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Through a global lens

Former British Prime Minister David Cameron prompts an Elon discussion about the role of the United States in a turbulent world.

Former British Prime Minister David Cameron visited Elon on Oct. 5.

Current events paint a bleak picture of life in the United States. The “Unite the Right” white nationalist rally in Charlottesville, Virginia; close to 60 people killed and hundreds more injured in Las Vegas in the deadliest mass shooting in modern U.S. history; the country’s plan to withdraw from the Paris climate accord; and the threat of nuclear war with North Korea are just a few of the recent pressure points in a divisive national landscape. 

But alongside that dismal narrative, the values that have always guided American democracy still thrive. People continue to fight for the freedom and equality of marginalized groups. Hard work and creativity drive new discoveries and innovations. Good Samaritans routinely spring to action to help strangers during times of crisis such as natural disasters.

At Elon’s Fall Convocation in October, former British Prime Minister David Cameron urged the United States and the United Kingdom to hold fast to the values that have made them great as they confront a wide range of conflicts and challenges worldwide and at home. “We need to be more like us, the real us,” said Cameron, who stepped down from his post a little more than a year ago. “Yes, hard-working, pioneering, independent, creative, optimistic and can-do. But also the guardians of freedom, of tolerance, of equality of opportunity and justice. These are the things that made our two countries great. In all the change and uncertainty around us, hold fast to those things. They are what made America, and for that matter, Britain, great, and if we believe in them, work for them, fight for them, then we really will be great again.”

Cameron drew upon his time serving as political leader of the United Kingdom from 2010 through 2016, a period that saw him shepherd economic and cultural changes in his country after becoming the youngest prime minister in nearly two centuries. He served as leader of the Conservative Party for 11 years, and took office as prime minister during a time of economic crisis in his country. He’s credited with reducing the country’s deficit substantially during his time in office while leading it during a period of record-breaking job creation and economic advancement for the U.K.

Cameron acknowledged the world is experiencing a time of political and cultural turmoil, but said he does not share the pessimism of many. “When you take the temperature of the times we’re in, I don’t deny that the symptoms are very grave,” Cameron said. “But what I do dispute is the diagnosis that many seem to offer.” It’s important to stand back and look at the achievements of modern society in recent years, including advances in public health worldwide and efforts to address global poverty, Cameron said, adding that technological changes have improved our lives in countless ways. “All these good things didn’t happen in spite of our values,” Cameron said. “They happened because of them.”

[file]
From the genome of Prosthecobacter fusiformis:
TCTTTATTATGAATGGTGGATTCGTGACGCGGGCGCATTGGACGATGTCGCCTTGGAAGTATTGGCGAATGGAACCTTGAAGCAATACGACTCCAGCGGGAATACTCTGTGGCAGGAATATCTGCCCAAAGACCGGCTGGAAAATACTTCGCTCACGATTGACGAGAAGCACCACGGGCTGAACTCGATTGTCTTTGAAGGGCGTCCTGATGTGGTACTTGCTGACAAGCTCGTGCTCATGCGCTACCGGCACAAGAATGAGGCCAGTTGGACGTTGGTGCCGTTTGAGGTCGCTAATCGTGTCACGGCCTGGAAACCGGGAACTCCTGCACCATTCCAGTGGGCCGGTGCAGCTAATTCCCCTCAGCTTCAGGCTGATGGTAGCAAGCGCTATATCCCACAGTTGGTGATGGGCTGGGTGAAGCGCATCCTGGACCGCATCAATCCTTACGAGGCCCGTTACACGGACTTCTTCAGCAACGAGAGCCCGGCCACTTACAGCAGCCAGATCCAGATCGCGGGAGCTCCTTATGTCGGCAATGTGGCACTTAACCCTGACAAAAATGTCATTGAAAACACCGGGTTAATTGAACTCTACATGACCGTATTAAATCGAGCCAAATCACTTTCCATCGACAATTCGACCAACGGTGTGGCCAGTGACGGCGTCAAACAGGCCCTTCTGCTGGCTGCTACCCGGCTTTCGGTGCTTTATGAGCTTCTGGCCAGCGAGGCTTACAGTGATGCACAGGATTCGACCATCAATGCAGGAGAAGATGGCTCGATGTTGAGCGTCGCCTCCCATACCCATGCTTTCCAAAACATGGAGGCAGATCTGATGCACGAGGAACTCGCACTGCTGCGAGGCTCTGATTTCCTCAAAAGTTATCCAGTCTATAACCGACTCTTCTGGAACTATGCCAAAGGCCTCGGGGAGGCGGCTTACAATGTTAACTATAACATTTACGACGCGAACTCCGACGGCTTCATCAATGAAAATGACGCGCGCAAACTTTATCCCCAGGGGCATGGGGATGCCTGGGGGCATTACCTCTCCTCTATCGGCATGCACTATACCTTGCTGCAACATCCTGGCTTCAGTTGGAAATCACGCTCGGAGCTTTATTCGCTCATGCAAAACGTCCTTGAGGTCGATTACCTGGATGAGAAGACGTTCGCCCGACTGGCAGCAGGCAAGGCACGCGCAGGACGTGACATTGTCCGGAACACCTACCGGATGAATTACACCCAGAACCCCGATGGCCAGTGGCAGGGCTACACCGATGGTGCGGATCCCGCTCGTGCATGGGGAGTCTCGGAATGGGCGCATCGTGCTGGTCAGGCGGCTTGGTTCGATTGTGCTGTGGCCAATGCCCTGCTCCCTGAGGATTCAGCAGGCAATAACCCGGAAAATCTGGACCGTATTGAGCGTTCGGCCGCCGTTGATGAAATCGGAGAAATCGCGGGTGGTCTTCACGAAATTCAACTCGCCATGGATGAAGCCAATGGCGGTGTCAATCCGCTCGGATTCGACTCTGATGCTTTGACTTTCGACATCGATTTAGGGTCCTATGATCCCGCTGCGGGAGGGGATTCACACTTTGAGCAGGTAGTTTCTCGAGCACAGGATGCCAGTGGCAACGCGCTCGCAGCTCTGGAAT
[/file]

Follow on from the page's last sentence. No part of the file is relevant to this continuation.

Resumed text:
Cameron detailed three things to do in the face of modern challenges—to understand what lies behind the current unease about globalization, to win the argument, again, for the right values in our politics, and to establish clear thinking about the most important challenges that lie ahead.

Turning to globalization, Cameron acknowledged the role immigration played in the “Brexit” vote that saw British voters supporting his country’s exit from the European Union. That was a step Cameron campaigned against, with the results of the vote prompting his departure from office last year. Voicing his continued support for globalization, Cameron said as prime minister he traveled the world promoting British business, and encouraged other countries to invest in the U.K. That said, he supports “responsible capitalism” that includes pushing for paying taxes, encouraging trade and promoting transparency on a global scale, all priorities he pushed for during his time in office.

However, the pace of change globally has been too fast for many to keep up from a cultural standpoint, he said. An increasingly diverse society in many countries has bred division and given rise to identity politics, Cameron said. “We want countries that are strong and cohesive, where we integrate and build something together,” he said. “Frankly we all need to give up forever divisive and ultimately destructive identity politics. We’ll never build strong societies by emphasizing our differences and exploiting them for political gain.”

Shifting to the core values in today’s politics, Cameron said it is essential to focus on freedom under the rule of law, a priority he said was passed along to him by former British Prime Minister Margaret Thatcher. He argued against increasing polarization in today’s politics, in the U.K., in the U.S. and elsewhere around the world. “We must not fall for the extremes,” Cameron said. “The center is often the toughest place to be. It’s where you have to balance interests, where you make tough decisions, where you weigh out what is right, and it’s where you get things done.”

Looking at what lies ahead, Cameron identified two great challenges—renewing support for aid and development on a global scale and fighting Islamist extremism. It’s easy to have “giving fatigue” and solely focus on domestic problems while ignoring the impact a country can have on those around the world. “There’s a powerful moral argument that we should love our neighbor, whether at home or on the other side of the world,” Cameron said. With Islamist extremism, it’s important to separate out the religion from the extremism, to “revere Islam but attack Islamist extremism,” he added.